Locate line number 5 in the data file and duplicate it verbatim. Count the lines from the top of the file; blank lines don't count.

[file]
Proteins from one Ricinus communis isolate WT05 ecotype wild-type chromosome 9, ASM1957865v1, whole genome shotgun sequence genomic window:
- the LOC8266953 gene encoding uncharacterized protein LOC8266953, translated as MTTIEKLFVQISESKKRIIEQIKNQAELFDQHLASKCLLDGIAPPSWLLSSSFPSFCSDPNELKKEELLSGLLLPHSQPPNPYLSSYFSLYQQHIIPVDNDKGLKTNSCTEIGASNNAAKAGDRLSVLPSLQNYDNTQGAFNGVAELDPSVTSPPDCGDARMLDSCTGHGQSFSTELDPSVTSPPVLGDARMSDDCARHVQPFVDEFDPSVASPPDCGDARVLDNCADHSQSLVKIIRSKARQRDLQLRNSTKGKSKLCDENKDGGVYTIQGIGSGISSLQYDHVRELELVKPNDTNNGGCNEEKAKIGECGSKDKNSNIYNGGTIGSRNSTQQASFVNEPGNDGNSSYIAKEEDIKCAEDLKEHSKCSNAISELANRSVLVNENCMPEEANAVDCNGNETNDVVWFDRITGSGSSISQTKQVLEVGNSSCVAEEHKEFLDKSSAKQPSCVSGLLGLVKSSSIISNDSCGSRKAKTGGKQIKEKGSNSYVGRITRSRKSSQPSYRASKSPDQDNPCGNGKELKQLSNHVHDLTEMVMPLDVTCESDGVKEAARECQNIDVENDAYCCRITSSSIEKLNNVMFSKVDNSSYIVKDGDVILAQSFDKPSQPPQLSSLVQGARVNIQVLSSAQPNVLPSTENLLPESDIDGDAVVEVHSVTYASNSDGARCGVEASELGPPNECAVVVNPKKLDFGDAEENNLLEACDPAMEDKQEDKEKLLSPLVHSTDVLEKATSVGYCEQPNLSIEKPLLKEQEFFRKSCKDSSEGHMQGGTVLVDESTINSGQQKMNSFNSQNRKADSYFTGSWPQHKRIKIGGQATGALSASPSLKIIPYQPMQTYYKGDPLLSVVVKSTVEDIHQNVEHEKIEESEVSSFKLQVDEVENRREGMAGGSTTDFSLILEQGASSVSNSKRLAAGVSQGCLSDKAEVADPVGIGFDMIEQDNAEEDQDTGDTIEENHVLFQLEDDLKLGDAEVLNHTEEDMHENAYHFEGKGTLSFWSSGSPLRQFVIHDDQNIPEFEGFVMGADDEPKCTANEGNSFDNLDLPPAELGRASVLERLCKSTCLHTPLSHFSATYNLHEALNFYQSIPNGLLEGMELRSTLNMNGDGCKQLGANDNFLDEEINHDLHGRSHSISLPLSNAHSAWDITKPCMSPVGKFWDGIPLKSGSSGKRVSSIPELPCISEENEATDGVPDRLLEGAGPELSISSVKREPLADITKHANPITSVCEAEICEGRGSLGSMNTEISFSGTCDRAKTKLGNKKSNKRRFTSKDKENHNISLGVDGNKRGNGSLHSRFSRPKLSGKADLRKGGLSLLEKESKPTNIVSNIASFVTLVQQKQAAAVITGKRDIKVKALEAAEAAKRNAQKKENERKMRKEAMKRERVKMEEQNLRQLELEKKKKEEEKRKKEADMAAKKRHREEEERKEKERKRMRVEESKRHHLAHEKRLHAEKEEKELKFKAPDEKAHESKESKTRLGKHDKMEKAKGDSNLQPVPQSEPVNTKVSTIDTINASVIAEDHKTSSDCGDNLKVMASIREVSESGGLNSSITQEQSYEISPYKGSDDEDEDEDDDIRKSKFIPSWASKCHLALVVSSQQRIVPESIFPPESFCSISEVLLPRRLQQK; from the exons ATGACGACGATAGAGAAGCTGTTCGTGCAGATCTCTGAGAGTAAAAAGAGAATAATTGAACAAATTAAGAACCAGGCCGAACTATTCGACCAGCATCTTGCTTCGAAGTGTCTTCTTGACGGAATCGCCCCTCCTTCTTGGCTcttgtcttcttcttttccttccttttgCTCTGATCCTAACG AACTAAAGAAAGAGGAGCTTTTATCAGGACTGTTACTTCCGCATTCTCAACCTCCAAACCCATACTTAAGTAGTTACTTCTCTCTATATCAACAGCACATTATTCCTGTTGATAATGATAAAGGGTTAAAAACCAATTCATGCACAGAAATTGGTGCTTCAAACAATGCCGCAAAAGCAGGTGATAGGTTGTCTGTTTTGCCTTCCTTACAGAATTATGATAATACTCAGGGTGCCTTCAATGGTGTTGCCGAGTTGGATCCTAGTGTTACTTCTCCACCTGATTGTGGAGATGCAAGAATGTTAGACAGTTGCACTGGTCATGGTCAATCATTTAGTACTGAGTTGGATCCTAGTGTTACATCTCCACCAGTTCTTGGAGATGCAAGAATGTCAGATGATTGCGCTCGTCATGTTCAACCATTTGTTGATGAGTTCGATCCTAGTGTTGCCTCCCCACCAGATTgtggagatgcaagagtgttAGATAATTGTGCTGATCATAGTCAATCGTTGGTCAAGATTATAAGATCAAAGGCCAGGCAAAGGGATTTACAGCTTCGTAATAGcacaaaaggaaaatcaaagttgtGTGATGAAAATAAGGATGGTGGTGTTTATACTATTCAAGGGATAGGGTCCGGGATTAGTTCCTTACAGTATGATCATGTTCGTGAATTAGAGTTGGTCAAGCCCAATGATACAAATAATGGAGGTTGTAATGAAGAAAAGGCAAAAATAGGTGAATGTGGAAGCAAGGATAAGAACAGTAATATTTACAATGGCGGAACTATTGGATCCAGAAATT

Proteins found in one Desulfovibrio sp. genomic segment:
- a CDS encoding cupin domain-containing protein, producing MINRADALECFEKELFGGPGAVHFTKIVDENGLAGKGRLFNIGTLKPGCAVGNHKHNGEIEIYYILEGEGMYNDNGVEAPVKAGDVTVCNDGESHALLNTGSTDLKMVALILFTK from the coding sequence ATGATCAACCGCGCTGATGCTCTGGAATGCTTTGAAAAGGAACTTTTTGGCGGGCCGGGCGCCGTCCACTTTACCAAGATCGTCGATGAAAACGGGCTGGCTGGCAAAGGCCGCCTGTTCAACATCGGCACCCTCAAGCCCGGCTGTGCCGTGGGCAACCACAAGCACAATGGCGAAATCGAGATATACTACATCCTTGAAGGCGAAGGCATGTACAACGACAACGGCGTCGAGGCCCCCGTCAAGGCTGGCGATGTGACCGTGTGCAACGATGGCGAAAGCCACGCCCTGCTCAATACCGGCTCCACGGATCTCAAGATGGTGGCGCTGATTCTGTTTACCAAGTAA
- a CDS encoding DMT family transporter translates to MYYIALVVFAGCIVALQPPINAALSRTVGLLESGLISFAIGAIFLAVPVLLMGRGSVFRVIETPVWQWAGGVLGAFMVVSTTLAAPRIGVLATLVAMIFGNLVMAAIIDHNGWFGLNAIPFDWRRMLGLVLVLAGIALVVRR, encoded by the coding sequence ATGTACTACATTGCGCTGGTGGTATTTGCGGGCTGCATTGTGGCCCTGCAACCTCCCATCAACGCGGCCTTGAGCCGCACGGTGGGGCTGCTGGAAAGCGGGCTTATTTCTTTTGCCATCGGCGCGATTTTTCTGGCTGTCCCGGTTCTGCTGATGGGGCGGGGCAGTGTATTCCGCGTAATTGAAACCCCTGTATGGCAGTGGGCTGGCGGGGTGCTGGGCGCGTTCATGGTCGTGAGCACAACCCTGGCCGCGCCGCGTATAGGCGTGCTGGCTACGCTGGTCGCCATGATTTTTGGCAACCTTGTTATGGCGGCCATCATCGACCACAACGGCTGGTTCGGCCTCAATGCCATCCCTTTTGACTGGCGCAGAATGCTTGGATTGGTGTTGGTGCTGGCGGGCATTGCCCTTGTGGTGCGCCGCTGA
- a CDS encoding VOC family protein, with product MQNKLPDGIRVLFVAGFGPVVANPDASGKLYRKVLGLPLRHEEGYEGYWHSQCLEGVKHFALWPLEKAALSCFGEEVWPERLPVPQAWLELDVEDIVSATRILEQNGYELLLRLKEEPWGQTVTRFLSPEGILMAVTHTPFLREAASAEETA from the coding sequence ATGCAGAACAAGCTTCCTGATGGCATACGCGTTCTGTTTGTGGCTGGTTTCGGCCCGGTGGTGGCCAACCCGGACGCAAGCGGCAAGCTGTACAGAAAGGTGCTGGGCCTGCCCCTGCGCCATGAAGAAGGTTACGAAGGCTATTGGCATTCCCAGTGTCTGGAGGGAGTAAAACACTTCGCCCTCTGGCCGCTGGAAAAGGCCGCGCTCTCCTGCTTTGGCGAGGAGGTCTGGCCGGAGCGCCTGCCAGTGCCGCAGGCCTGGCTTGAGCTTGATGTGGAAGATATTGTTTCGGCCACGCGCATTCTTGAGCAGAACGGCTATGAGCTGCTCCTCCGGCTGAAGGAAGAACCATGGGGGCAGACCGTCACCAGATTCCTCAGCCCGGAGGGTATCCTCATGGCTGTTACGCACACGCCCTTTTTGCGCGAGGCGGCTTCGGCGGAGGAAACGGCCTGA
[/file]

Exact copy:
- a CDS encoding DMT family transporter translates to MYYIALVVFAGCIVALQPPINAALSRTVGLLESGLISFAIGAIFLAVPVLLMGRGSVFRVIETPVWQWAGGVLGAFMVVSTTLAAPRIGVLATLVAMIFGNLVMAAIIDHNGWFGLNAIPFDWRRMLGLVLVLAGIALVVRR, encoded by the coding sequence ATGTACTACATTGCGCTGGTGGTATTTGCGGGCTGCATTGTGGCCCTGCAACCTCCCATCAACGCGGCCTTGAGCCGCACGGTGGGGCTGCTGGAAAGCGGGCTTATTTCTTTTGCCATCGGCGCGATTTTTCTGGCTGTCCCGGTTCTGCTGATGGGGCGGGGCAGTGTATTCCGCGTAATTGAAACCCCTGTATGGCAGTGGGCTGGCGGGGTGCTGGGCGCGTTCATGGTCGTGAGCACAACCCTGGCCGCGCCGCGTATAGGCGTGCTGGCTACGCTGGTCGCCATGATTTTTGGCAACCTTGTTATGGCGGCCATCATCGACCACAACGGCTGGTTCGGCCTCAATGCCATCCCTTTTGACTGGCGCAGAATGCTTGGATTGGTGTTGGTGCTGGCGGGCATTGCCCTTGTGGTGCGCCGCTGA